Monthly Archives: February 2015

Drink of the Week: Cilantro’s Pachamama

Cilantro has had some great cocktail lists in recent years and this winter’s selection of exotic libations with a  tropical bent is no exception. Aptly dubbed “Into the Wild,” the list features a No Speak Americano with Aperol, Punt e Mes and a black-tea-anise syrup; a Stray Greyhound with grapefruit juice, Punt e Mes and rosemary syrup; and a Lion Around with Lillet, vodka, gin and dandelion honey wine, among others.

But it’s the Pachamama, whose name references the Incan fertility goddess, that got my attention. It’s a gin-lemon-sugar drink that’s elevated with black walnut bitters and an absinthe rinse. Then, it’s served quite flamboyantly with a flaming sprig of thyme, as if it’s an offering to Pachamama herself. To achieve this dramatic flair the thyme has been soaked in Green Chartruse, which helps it flame awhile.

When it’s safe to drink the overall effect is a slightly smoky, very herbaceous cocktail that’s just right for any drinking altar (like a bar). If you don’t finish the whole thing they’ll throw you into the volcano, so drink up!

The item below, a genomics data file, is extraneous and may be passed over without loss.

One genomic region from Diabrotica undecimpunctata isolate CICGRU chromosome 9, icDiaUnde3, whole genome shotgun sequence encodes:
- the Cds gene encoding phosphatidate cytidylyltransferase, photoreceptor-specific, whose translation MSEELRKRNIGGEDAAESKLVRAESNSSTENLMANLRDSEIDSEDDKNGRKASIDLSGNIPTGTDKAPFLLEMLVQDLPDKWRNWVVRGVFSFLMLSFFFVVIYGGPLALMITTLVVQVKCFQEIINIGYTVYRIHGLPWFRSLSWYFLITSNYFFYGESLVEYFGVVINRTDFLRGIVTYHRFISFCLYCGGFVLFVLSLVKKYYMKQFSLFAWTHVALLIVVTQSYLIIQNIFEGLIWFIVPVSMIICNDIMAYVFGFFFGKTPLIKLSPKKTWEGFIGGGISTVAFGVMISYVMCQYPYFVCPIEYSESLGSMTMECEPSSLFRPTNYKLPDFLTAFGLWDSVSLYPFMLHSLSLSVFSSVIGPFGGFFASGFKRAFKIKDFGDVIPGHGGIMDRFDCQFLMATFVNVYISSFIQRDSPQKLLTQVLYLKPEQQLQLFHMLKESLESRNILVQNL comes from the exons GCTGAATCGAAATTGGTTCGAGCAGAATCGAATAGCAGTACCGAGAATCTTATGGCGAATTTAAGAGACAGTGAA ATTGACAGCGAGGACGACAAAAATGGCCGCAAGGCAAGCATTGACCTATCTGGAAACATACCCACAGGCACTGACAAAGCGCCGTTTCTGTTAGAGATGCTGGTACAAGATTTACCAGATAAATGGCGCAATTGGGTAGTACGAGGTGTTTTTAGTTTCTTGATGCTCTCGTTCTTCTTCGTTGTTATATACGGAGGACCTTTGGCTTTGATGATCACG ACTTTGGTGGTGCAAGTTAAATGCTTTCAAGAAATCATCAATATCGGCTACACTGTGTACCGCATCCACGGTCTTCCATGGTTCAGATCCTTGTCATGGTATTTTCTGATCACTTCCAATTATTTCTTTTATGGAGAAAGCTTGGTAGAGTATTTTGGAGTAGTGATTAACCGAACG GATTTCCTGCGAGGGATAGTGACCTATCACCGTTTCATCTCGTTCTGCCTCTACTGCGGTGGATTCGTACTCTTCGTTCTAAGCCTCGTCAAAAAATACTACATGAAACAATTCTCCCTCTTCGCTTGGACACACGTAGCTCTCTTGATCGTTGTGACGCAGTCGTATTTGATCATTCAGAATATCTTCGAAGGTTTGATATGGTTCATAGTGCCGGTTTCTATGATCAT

This gin-based cocktail is simple yet surprisingly complex.

This gin-based cocktail is simple yet surprisingly complex.

Pachamama

  • Absinthe rinse
  • 2 oz The Botanist gin
  • .5 oz lemon juice
  • .5 oz simple syrup (1:1 sugar to water ratio)
  • 3 dashes black walnut bitters
  • Garnish: Thyme soaked in Green Chartreuse

Method: Soak a sprig of thyme in Green Chartreuse. Rinse a martini glass with absinthe. In a cocktail shaker, combine gin, lemon juice, simple syrup and bitters with ice. Shake, then strain into the martini glass. Remove thyme from Green Chartreuse, set afire and place atop the glass. — Recipe courtesy Cilantro

The birds and the bees